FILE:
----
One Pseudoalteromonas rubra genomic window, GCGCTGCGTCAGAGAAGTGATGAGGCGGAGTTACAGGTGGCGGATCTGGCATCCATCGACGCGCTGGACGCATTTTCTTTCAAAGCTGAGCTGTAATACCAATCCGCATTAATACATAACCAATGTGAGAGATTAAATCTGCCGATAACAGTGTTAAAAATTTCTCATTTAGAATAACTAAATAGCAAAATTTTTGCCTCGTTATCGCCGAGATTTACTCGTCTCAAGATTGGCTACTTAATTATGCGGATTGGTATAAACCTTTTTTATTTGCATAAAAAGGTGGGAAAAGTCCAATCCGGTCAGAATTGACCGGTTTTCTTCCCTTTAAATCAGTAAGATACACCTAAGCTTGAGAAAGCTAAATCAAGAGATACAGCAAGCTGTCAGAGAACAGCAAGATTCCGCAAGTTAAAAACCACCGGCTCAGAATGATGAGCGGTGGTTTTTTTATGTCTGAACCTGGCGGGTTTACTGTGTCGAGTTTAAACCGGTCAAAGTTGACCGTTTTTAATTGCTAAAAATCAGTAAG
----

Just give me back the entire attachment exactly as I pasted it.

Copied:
One Pseudoalteromonas rubra genomic window, GCGCTGCGTCAGAGAAGTGATGAGGCGGAGTTACAGGTGGCGGATCTGGCATCCATCGACGCGCTGGACGCATTTTCTTTCAAAGCTGAGCTGTAATACCAATCCGCATTAATACATAACCAATGTGAGAGATTAAATCTGCCGATAACAGTGTTAAAAATTTCTCATTTAGAATAACTAAATAGCAAAATTTTTGCCTCGTTATCGCCGAGATTTACTCGTCTCAAGATTGGCTACTTAATTATGCGGATTGGTATAAACCTTTTTTATTTGCATAAAAAGGTGGGAAAAGTCCAATCCGGTCAGAATTGACCGGTTTTCTTCCCTTTAAATCAGTAAGATACACCTAAGCTTGAGAAAGCTAAATCAAGAGATACAGCAAGCTGTCAGAGAACAGCAAGATTCCGCAAGTTAAAAACCACCGGCTCAGAATGATGAGCGGTGGTTTTTTTATGTCTGAACCTGGCGGGTTTACTGTGTCGAGTTTAAACCGGTCAAAGTTGACCGTTTTTAATTGCTAAAAATCAGTAAG